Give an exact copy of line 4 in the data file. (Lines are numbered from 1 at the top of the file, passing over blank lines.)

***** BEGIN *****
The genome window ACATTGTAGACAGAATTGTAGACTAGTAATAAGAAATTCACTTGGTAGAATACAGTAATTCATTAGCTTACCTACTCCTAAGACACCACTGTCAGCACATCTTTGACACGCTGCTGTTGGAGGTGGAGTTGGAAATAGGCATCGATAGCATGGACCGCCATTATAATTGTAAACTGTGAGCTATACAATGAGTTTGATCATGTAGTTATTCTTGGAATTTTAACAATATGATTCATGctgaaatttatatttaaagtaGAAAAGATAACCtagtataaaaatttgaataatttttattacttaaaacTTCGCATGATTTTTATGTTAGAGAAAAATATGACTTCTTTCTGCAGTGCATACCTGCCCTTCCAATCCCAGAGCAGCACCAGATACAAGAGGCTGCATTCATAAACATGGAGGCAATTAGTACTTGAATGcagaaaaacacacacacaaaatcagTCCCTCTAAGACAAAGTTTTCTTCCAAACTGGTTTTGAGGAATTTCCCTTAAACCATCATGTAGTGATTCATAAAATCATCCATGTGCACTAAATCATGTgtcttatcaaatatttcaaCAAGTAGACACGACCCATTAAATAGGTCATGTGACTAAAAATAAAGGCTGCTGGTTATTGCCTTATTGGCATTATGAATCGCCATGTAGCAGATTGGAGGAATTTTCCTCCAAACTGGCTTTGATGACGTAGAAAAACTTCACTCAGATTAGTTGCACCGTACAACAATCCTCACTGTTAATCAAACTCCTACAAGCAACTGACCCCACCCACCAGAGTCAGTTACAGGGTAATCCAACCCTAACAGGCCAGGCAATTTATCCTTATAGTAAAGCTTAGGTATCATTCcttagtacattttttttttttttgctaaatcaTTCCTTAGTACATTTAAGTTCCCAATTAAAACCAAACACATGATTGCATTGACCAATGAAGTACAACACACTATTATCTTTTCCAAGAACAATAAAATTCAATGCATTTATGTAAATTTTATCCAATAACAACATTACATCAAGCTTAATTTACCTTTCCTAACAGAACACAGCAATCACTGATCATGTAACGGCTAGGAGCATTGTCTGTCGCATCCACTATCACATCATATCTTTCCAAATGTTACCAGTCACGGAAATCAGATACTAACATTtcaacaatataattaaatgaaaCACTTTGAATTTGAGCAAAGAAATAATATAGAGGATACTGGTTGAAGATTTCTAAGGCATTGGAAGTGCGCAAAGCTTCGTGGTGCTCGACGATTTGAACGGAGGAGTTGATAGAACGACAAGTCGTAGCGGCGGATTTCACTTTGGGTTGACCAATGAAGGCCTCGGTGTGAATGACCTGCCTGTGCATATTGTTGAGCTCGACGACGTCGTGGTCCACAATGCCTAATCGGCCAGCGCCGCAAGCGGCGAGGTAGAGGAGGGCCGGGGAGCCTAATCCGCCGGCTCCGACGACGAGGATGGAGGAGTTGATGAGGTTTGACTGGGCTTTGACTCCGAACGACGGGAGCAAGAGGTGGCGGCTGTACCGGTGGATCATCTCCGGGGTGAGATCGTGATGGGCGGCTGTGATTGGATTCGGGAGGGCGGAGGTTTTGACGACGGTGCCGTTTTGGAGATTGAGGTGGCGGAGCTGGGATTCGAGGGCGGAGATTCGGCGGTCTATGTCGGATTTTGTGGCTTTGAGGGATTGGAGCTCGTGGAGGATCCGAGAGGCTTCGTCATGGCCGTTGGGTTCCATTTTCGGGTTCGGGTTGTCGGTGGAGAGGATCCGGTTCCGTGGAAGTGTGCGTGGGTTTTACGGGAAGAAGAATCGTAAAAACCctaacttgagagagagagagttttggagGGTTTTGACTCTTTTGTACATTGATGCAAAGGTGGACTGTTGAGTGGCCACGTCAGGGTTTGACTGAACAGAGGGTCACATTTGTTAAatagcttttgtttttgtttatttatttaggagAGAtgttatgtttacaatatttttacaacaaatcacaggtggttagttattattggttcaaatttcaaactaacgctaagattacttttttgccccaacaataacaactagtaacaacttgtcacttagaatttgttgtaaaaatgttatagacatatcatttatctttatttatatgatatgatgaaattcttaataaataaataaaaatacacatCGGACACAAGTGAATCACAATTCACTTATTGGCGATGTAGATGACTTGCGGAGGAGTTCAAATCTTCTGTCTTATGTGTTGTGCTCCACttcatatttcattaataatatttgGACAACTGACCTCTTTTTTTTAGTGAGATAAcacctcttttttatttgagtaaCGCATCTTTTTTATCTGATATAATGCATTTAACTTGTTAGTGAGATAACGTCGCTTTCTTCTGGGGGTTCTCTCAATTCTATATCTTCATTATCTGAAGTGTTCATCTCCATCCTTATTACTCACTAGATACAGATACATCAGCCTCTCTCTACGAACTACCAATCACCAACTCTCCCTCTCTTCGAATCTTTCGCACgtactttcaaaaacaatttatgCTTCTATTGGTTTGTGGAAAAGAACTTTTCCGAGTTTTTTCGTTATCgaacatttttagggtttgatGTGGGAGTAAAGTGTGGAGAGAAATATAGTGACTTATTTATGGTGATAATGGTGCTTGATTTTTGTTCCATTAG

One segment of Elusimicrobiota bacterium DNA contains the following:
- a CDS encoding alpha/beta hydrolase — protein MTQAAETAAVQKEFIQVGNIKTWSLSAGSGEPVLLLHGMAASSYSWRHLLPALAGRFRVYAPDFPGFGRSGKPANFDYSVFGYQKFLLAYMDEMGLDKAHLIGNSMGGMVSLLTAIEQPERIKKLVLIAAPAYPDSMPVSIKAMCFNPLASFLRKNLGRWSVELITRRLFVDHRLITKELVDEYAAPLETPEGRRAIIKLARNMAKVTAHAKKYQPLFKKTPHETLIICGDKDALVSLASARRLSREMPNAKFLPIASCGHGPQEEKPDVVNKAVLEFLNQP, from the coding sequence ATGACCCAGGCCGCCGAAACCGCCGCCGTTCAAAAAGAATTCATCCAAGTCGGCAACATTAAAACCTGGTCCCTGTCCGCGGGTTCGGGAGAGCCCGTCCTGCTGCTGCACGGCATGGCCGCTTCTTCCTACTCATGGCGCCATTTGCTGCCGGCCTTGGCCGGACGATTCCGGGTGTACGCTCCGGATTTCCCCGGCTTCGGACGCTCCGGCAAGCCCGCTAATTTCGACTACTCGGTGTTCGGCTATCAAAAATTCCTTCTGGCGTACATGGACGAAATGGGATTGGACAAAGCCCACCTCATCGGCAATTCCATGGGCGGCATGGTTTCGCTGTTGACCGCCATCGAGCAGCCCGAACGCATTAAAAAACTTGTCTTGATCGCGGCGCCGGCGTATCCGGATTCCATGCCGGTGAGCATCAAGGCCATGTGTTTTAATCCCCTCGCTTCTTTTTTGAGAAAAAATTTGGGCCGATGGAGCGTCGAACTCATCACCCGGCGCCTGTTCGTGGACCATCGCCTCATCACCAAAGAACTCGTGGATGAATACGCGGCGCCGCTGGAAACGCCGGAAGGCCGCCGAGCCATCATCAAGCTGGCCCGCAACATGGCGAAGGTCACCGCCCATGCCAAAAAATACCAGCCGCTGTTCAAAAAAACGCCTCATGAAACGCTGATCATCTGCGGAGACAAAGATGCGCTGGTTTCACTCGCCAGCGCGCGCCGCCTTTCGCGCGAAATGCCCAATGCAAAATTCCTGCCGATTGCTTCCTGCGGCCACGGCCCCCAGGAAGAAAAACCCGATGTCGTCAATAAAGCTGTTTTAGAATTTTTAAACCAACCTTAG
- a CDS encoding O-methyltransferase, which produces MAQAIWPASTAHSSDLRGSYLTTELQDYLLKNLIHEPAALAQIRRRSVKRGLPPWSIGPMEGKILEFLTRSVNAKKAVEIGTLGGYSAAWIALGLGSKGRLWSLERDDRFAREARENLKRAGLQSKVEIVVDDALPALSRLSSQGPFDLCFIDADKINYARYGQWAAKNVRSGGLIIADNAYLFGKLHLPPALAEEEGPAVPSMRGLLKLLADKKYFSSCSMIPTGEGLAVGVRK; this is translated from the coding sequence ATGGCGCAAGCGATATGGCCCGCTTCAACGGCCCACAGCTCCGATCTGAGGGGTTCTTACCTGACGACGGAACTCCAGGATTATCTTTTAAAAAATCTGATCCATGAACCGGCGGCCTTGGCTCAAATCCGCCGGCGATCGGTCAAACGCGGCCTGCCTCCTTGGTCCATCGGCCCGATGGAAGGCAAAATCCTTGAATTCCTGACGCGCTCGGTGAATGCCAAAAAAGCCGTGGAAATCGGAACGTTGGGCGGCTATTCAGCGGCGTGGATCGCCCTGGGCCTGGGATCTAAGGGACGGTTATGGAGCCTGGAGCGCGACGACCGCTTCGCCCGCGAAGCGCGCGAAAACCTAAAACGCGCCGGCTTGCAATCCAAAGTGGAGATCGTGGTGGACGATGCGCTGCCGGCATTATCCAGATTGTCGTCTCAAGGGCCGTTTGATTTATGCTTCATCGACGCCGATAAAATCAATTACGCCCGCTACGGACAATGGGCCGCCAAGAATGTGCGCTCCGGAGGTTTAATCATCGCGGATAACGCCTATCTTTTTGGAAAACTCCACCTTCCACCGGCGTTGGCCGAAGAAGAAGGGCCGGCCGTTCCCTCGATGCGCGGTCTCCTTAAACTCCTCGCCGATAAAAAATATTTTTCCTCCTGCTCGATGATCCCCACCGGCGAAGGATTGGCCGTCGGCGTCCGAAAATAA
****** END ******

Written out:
- a CDS encoding O-methyltransferase, which produces MAQAIWPASTAHSSDLRGSYLTTELQDYLLKNLIHEPAALAQIRRRSVKRGLPPWSIGPMEGKILEFLTRSVNAKKAVEIGTLGGYSAAWIALGLGSKGRLWSLERDDRFAREARENLKRAGLQSKVEIVVDDALPALSRLSSQGPFDLCFIDADKINYARYGQWAAKNVRSGGLIIADNAYLFGKLHLPPALAEEEGPAVPSMRGLLKLLADKKYFSSCSMIPTGEGLAVGVRK; this is translated from the coding sequence ATGGCGCAAGCGATATGGCCCGCTTCAACGGCCCACAGCTCCGATCTGAGGGGTTCTTACCTGACGACGGAACTCCAGGATTATCTTTTAAAAAATCTGATCCATGAACCGGCGGCCTTGGCTCAAATCCGCCGGCGATCGGTCAAACGCGGCCTGCCTCCTTGGTCCATCGGCCCGATGGAAGGCAAAATCCTTGAATTCCTGACGCGCTCGGTGAATGCCAAAAAAGCCGTGGAAATCGGAACGTTGGGCGGCTATTCAGCGGCGTGGATCGCCCTGGGCCTGGGATCTAAGGGACGGTTATGGAGCCTGGAGCGCGACGACCGCTTCGCCCGCGAAGCGCGCGAAAACCTAAAACGCGCCGGCTTGCAATCCAAAGTGGAGATCGTGGTGGACGATGCGCTGCCGGCATTATCCAGATTGTCGTCTCAAGGGCCGTTTGATTTATGCTTCATCGACGCCGATAAAATCAATTACGCCCGCTACGGACAATGGGCCGCCAAGAATGTGCGCTCCGGAGGTTTAATCATCGCGGATAACGCCTATCTTTTTGGAAAACTCCACCTTCCACCGGCGTTGGCCGAAGAAGAAGGGCCGGCCGTTCCCTCGATGCGCGGTCTCCTTAAACTCCTCGCCGATAAAAAATATTTTTCCTCCTGCTCGATGATCCCCACCGGCGAAGGATTGGCCGTCGGCGTCCGAAAATAA